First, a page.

• 80. SCOPE FOR DEVELOPMENT (HDFC SEC) HDFC SEC have set themselves very stringent and high standards of Risk Management. However I would like to make a few points, which would help the organization in a big way. 1 Recording of trader and dealer telephone calls, which will facilitate to resolve the disputes at different levels. 2 Fast and frequent interaction between the risk managers, the sub brokers and client will help in reducing the delay in giving limits. 3 Periodical visits to the sub brokers and franchisee by the HDFC SEC personnel for interaction and inspection will help in minimizing the risk to great extent. 4 Regarding dealers risks, well-trained and less stressed dealers will help in reducing the mistakes. It has been observed that most of the mistakes are done when they are under stress. HRD must help in this matter. 5 In settlement department the persons have be appointed with utmost care and their periodic check can be conducted to avoid any employee fraud. 6 Before starting business with any client his financial capability should be checked, by checking his cash flow statement. 7 Along with large client base, quality of clientele will help in balanced growth of business and minimizing the risk. 80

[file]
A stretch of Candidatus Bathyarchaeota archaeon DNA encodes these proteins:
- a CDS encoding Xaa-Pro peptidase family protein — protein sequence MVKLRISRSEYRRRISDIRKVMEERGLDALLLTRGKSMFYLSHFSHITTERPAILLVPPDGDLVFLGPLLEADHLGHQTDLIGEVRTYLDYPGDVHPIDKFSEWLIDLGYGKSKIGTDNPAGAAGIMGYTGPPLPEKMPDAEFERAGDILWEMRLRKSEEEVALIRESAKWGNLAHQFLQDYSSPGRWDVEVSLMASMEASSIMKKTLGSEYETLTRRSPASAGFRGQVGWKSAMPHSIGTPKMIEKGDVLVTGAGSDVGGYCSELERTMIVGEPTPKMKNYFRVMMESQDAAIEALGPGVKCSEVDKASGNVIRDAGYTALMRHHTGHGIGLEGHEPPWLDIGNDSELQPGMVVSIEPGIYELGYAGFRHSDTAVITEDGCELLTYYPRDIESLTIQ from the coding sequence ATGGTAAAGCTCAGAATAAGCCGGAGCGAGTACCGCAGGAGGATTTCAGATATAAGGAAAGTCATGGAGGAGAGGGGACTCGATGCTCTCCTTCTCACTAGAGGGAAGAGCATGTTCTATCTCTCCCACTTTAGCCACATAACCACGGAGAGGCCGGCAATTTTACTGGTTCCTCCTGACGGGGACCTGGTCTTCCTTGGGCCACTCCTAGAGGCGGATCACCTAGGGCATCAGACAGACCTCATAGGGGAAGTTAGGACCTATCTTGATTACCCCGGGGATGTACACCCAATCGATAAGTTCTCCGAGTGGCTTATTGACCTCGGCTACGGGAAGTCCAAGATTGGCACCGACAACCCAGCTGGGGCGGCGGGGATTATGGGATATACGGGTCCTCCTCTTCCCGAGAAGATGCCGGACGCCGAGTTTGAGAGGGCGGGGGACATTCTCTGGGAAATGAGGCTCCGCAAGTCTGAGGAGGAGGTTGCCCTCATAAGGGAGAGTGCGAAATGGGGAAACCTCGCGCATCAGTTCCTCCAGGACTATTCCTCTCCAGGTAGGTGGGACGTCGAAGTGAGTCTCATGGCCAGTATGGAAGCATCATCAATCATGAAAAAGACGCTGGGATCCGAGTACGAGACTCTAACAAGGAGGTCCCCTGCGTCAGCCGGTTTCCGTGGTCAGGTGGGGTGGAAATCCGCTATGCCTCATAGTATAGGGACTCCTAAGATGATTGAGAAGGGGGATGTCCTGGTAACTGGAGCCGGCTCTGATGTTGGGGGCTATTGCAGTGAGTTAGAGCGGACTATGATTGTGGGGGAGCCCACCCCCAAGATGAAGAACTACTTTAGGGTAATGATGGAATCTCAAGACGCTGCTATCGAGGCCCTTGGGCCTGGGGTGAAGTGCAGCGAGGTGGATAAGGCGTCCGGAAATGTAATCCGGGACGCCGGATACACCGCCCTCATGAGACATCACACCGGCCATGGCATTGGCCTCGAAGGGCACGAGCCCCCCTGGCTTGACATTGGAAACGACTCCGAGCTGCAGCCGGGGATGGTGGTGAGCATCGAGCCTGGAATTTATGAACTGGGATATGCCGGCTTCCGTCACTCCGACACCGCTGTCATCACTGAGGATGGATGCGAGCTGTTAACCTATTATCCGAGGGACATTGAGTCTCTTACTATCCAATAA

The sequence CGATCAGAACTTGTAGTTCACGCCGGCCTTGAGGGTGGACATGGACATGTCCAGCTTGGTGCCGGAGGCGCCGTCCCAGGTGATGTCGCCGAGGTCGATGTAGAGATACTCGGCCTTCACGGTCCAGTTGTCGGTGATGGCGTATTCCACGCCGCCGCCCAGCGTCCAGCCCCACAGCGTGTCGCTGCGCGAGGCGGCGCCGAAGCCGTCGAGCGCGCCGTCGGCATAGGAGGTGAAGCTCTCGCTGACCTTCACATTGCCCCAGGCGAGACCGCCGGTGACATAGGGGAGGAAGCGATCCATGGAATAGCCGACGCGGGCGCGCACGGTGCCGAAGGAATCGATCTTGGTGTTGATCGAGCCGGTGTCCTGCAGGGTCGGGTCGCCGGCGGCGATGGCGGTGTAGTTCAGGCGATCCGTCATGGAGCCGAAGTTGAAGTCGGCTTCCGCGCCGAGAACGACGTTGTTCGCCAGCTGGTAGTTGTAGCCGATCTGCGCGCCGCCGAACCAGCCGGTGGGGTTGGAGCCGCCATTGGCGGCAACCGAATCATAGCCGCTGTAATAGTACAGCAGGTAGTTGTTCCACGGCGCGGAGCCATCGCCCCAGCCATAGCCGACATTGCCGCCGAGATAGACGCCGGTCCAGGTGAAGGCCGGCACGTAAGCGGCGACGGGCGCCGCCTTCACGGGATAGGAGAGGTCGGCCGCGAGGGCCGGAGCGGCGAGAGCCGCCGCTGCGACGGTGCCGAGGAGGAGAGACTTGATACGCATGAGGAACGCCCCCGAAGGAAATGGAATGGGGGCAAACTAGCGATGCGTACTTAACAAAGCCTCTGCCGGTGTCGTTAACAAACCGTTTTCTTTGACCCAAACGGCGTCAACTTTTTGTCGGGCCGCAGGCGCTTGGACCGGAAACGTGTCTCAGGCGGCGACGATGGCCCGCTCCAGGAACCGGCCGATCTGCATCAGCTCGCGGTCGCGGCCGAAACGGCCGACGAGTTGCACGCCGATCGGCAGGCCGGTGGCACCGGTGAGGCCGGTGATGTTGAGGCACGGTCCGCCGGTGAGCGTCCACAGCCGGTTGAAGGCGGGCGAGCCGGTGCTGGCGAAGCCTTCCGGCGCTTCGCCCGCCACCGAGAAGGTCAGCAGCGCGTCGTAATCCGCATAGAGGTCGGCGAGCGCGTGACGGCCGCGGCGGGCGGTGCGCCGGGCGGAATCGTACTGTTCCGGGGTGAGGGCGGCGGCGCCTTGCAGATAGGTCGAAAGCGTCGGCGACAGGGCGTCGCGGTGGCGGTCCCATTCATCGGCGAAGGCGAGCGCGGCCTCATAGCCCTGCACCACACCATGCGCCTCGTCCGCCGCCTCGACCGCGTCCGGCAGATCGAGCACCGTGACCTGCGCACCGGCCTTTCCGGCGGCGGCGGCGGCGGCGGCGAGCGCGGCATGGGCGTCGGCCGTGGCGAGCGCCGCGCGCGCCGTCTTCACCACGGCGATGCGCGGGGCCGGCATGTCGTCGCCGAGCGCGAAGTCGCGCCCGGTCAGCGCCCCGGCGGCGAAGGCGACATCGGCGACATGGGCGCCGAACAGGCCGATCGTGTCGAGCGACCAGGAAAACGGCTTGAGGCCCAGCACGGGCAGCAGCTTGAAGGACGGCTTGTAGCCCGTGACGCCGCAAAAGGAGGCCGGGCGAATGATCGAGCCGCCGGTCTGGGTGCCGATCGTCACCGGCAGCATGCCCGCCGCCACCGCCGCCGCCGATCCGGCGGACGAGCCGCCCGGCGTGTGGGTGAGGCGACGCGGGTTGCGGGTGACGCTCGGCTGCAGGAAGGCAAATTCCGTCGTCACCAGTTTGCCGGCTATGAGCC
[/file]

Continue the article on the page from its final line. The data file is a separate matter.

• 81. LIMITATIONS OF STUDY  To understand the overall working of share market, the period of 60 days is not enough.  Moreover, very few investor and agents have a detail knowledge of the study.  The study was conducted in Nasik only, which restricted the scope of the study  The data provided by the investor and the agents can’t be held true as 100% correct.  The study was conducted to understand with respect to Risk involved in broking firm and investors, which is a part of the equity share market. 81
  • 82. CHAPTER 12 - BIBLIOGRAPHY  www.hdfcsec.com  www.bseindia.com  www.nseindia.com  www.google.co.in  Dalal Street  Various books of Equity Management. 82